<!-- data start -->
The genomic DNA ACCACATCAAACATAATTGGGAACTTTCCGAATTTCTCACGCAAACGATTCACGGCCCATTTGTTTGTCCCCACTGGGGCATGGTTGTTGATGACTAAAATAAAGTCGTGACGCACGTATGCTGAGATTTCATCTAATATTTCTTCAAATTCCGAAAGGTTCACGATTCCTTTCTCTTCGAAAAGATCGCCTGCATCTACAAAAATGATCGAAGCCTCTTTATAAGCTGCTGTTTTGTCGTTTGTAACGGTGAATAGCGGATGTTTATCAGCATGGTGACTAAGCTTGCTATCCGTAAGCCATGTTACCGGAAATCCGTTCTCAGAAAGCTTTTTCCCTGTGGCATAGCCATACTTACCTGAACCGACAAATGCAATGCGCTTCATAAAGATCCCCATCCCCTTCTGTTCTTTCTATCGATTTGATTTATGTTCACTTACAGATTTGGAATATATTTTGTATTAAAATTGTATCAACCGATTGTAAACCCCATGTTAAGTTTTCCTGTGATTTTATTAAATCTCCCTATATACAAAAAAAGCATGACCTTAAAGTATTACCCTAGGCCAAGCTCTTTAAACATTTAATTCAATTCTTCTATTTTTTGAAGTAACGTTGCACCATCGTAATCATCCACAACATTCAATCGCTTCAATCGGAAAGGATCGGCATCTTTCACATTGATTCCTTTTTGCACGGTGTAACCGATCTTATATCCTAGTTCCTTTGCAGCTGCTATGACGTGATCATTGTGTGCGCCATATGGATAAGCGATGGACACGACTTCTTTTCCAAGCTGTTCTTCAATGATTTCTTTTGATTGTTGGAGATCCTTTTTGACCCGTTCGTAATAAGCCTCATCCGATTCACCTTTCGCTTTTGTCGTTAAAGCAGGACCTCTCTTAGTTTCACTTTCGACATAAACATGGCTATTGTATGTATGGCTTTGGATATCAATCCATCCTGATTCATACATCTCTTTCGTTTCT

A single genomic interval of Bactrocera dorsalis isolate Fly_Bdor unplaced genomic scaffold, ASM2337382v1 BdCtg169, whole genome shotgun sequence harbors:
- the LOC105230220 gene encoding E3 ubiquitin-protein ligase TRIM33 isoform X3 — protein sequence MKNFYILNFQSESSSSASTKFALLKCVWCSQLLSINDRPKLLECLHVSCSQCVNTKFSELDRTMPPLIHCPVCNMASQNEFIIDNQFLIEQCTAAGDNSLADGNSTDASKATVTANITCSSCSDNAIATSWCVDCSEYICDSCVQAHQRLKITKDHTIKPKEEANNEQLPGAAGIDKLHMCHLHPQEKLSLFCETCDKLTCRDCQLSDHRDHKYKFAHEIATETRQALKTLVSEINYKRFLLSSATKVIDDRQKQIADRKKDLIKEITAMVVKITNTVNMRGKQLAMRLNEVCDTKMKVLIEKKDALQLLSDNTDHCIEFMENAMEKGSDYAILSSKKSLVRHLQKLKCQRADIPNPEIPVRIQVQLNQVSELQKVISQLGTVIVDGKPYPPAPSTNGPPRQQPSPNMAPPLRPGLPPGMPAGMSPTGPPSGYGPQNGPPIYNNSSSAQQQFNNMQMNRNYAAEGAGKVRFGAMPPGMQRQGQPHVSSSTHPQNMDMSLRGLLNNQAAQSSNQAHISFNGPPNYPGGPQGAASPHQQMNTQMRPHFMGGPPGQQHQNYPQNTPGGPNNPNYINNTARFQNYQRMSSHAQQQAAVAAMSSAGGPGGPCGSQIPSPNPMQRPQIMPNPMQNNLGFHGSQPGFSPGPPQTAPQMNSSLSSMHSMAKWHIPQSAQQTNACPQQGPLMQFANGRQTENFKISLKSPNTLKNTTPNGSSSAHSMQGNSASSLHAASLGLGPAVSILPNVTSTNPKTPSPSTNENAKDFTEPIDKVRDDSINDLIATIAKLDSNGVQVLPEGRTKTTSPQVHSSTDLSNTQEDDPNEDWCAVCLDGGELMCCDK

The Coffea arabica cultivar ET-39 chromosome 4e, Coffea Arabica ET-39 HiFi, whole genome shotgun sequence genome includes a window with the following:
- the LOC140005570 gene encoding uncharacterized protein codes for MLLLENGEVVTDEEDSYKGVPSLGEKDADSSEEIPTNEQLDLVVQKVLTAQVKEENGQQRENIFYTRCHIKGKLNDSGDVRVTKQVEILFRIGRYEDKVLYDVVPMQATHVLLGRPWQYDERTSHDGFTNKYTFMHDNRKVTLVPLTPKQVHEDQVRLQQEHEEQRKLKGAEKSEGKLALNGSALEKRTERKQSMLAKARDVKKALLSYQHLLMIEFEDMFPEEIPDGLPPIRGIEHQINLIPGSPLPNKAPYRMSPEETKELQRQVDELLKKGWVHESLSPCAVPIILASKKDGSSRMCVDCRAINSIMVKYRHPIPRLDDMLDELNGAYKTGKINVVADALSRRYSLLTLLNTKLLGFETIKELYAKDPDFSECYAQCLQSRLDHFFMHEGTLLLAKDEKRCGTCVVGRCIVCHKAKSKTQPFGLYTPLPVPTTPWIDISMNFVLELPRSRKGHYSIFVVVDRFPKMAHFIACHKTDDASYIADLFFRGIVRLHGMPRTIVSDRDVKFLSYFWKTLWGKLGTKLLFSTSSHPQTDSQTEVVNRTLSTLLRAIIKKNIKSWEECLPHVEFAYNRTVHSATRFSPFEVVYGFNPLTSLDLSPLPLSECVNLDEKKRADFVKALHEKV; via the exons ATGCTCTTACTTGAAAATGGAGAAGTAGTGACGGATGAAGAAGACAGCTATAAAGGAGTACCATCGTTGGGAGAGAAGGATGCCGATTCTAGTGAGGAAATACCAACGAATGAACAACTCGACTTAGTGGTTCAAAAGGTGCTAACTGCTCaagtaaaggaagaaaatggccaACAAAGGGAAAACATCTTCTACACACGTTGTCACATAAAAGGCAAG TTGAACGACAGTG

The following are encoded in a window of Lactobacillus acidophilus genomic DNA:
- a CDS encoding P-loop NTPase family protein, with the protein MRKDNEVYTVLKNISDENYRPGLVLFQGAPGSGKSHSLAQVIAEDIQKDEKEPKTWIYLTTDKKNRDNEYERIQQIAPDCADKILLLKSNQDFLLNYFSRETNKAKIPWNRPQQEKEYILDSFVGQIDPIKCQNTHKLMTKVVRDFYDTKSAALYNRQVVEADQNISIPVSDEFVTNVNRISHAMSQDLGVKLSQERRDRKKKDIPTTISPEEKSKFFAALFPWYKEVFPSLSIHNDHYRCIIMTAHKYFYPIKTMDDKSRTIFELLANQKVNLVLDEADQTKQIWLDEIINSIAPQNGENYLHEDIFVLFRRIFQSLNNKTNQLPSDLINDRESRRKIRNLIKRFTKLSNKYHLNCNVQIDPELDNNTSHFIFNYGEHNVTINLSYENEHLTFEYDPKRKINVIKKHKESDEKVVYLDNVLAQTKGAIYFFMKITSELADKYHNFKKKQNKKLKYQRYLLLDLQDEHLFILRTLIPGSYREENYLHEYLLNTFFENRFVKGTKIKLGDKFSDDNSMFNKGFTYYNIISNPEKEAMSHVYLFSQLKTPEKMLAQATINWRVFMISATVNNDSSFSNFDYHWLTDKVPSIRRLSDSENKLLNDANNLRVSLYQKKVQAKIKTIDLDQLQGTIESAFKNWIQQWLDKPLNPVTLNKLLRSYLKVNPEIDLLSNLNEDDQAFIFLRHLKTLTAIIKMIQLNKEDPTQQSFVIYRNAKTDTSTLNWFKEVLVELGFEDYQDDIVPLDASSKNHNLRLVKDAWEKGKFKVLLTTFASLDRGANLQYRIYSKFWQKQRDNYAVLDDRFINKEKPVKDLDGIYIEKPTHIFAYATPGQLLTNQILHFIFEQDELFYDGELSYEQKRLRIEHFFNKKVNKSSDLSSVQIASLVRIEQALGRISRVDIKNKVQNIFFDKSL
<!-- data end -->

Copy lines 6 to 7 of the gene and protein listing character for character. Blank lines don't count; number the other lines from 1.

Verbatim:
The following are encoded in a window of Lactobacillus acidophilus genomic DNA:
- a CDS encoding P-loop NTPase family protein, with the protein MRKDNEVYTVLKNISDENYRPGLVLFQGAPGSGKSHSLAQVIAEDIQKDEKEPKTWIYLTTDKKNRDNEYERIQQIAPDCADKILLLKSNQDFLLNYFSRETNKAKIPWNRPQQEKEYILDSFVGQIDPIKCQNTHKLMTKVVRDFYDTKSAALYNRQVVEADQNISIPVSDEFVTNVNRISHAMSQDLGVKLSQERRDRKKKDIPTTISPEEKSKFFAALFPWYKEVFPSLSIHNDHYRCIIMTAHKYFYPIKTMDDKSRTIFELLANQKVNLVLDEADQTKQIWLDEIINSIAPQNGENYLHEDIFVLFRRIFQSLNNKTNQLPSDLINDRESRRKIRNLIKRFTKLSNKYHLNCNVQIDPELDNNTSHFIFNYGEHNVTINLSYENEHLTFEYDPKRKINVIKKHKESDEKVVYLDNVLAQTKGAIYFFMKITSELADKYHNFKKKQNKKLKYQRYLLLDLQDEHLFILRTLIPGSYREENYLHEYLLNTFFENRFVKGTKIKLGDKFSDDNSMFNKGFTYYNIISNPEKEAMSHVYLFSQLKTPEKMLAQATINWRVFMISATVNNDSSFSNFDYHWLTDKVPSIRRLSDSENKLLNDANNLRVSLYQKKVQAKIKTIDLDQLQGTIESAFKNWIQQWLDKPLNPVTLNKLLRSYLKVNPEIDLLSNLNEDDQAFIFLRHLKTLTAIIKMIQLNKEDPTQQSFVIYRNAKTDTSTLNWFKEVLVELGFEDYQDDIVPLDASSKNHNLRLVKDAWEKGKFKVLLTTFASLDRGANLQYRIYSKFWQKQRDNYAVLDDRFINKEKPVKDLDGIYIEKPTHIFAYATPGQLLTNQILHFIFEQDELFYDGELSYEQKRLRIEHFFNKKVNKSSDLSSVQIASLVRIEQALGRISRVDIKNKVQNIFFDKSL